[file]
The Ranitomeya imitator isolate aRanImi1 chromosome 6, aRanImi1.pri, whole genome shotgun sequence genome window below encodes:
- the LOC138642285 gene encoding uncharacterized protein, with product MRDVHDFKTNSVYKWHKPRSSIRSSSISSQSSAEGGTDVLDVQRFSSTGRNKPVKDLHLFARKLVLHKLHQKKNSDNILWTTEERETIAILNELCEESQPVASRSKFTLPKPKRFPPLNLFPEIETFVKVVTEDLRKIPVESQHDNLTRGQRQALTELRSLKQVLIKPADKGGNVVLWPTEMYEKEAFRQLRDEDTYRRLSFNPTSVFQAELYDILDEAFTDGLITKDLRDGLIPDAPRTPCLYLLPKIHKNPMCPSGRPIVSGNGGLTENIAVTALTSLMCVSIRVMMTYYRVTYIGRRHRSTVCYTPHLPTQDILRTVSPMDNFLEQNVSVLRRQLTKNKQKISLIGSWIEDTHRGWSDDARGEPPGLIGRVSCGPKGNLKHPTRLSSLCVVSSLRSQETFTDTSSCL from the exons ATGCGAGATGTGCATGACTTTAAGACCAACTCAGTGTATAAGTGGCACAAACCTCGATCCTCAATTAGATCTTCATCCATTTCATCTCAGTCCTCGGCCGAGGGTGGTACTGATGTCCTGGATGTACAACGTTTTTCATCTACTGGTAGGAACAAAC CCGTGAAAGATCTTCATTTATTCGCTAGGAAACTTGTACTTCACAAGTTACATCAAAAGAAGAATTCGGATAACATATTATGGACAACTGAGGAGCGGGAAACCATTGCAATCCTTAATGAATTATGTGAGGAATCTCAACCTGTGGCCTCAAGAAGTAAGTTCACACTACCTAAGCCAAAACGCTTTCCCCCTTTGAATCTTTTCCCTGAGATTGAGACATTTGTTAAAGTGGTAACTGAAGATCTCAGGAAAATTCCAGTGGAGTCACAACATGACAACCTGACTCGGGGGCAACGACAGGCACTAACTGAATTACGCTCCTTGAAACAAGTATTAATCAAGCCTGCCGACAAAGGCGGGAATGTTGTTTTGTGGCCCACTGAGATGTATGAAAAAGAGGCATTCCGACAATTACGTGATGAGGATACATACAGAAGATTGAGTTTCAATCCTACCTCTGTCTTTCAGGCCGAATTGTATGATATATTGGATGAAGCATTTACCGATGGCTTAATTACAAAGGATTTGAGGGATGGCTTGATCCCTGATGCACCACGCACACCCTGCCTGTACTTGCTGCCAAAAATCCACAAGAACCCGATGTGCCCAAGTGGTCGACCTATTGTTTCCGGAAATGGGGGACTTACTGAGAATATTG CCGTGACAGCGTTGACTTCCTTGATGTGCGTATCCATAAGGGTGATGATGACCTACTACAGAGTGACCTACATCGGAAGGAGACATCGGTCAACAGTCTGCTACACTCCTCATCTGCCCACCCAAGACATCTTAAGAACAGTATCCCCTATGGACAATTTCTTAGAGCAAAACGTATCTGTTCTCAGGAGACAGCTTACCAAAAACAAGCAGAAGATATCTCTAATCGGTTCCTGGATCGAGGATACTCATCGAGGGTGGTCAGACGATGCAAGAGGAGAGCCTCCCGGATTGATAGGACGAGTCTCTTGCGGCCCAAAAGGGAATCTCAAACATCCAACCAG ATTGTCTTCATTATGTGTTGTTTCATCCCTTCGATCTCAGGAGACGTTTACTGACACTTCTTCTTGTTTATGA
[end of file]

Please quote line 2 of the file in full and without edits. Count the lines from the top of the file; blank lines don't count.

- the LOC138642285 gene encoding uncharacterized protein, with product MRDVHDFKTNSVYKWHKPRSSIRSSSISSQSSAEGGTDVLDVQRFSSTGRNKPVKDLHLFARKLVLHKLHQKKNSDNILWTTEERETIAILNELCEESQPVASRSKFTLPKPKRFPPLNLFPEIETFVKVVTEDLRKIPVESQHDNLTRGQRQALTELRSLKQVLIKPADKGGNVVLWPTEMYEKEAFRQLRDEDTYRRLSFNPTSVFQAELYDILDEAFTDGLITKDLRDGLIPDAPRTPCLYLLPKIHKNPMCPSGRPIVSGNGGLTENIAVTALTSLMCVSIRVMMTYYRVTYIGRRHRSTVCYTPHLPTQDILRTVSPMDNFLEQNVSVLRRQLTKNKQKISLIGSWIEDTHRGWSDDARGEPPGLIGRVSCGPKGNLKHPTRLSSLCVVSSLRSQETFTDTSSCL from the exons ATGCGAGATGTGCATGACTTTAAGACCAACTCAGTGTATAAGTGGCACAAACCTCGATCCTCAATTAGATCTTCATCCATTTCATCTCAGTCCTCGGCCGAGGGTGGTACTGATGTCCTGGATGTACAACGTTTTTCATCTACTGGTAGGAACAAAC CCGTGAAAGATCTTCATTTATTCGCTAGGAAACTTGTACTTCACAAGTTACATCAAAAGAAGAATTCGGATAACATATTATGGACAACTGAGGAGCGGGAAACCATTGCAATCCTTAATGAATTATGTGAGGAATCTCAACCTGTGGCCTCAAGAAGTAAGTTCACACTACCTAAGCCAAAACGCTTTCCCCCTTTGAATCTTTTCCCTGAGATTGAGACATTTGTTAAAGTGGTAACTGAAGATCTCAGGAAAATTCCAGTGGAGTCACAACATGACAACCTGACTCGGGGGCAACGACAGGCACTAACTGAATTACGCTCCTTGAAACAAGTATTAATCAAGCCTGCCGACAAAGGCGGGAATGTTGTTTTGTGGCCCACTGAGATGTATGAAAAAGAGGCATTCCGACAATTACGTGATGAGGATACATACAGAAGATTGAGTTTCAATCCTACCTCTGTCTTTCAGGCCGAATTGTATGATATATTGGATGAAGCATTTACCGATGGCTTAATTACAAAGGATTTGAGGGATGGCTTGATCCCTGATGCACCACGCACACCCTGCCTGTACTTGCTGCCAAAAATCCACAAGAACCCGATGTGCCCAAGTGGTCGACCTATTGTTTCCGGAAATGGGGGACTTACTGAGAATATTG CCGTGACAGCGTTGACTTCCTTGATGTGCGTATCCATAAGGGTGATGATGACCTACTACAGAGTGACCTACATCGGAAGGAGACATCGGTCAACAGTCTGCTACACTCCTCATCTGCCCACCCAAGACATCTTAAGAACAGTATCCCCTATGGACAATTTCTTAGAGCAAAACGTATCTGTTCTCAGGAGACAGCTTACCAAAAACAAGCAGAAGATATCTCTAATCGGTTCCTGGATCGAGGATACTCATCGAGGGTGGTCAGACGATGCAAGAGGAGAGCCTCCCGGATTGATAGGACGAGTCTCTTGCGGCCCAAAAGGGAATCTCAAACATCCAACCAG ATTGTCTTCATTATGTGTTGTTTCATCCCTTCGATCTCAGGAGACGTTTACTGACACTTCTTCTTGTTTATGA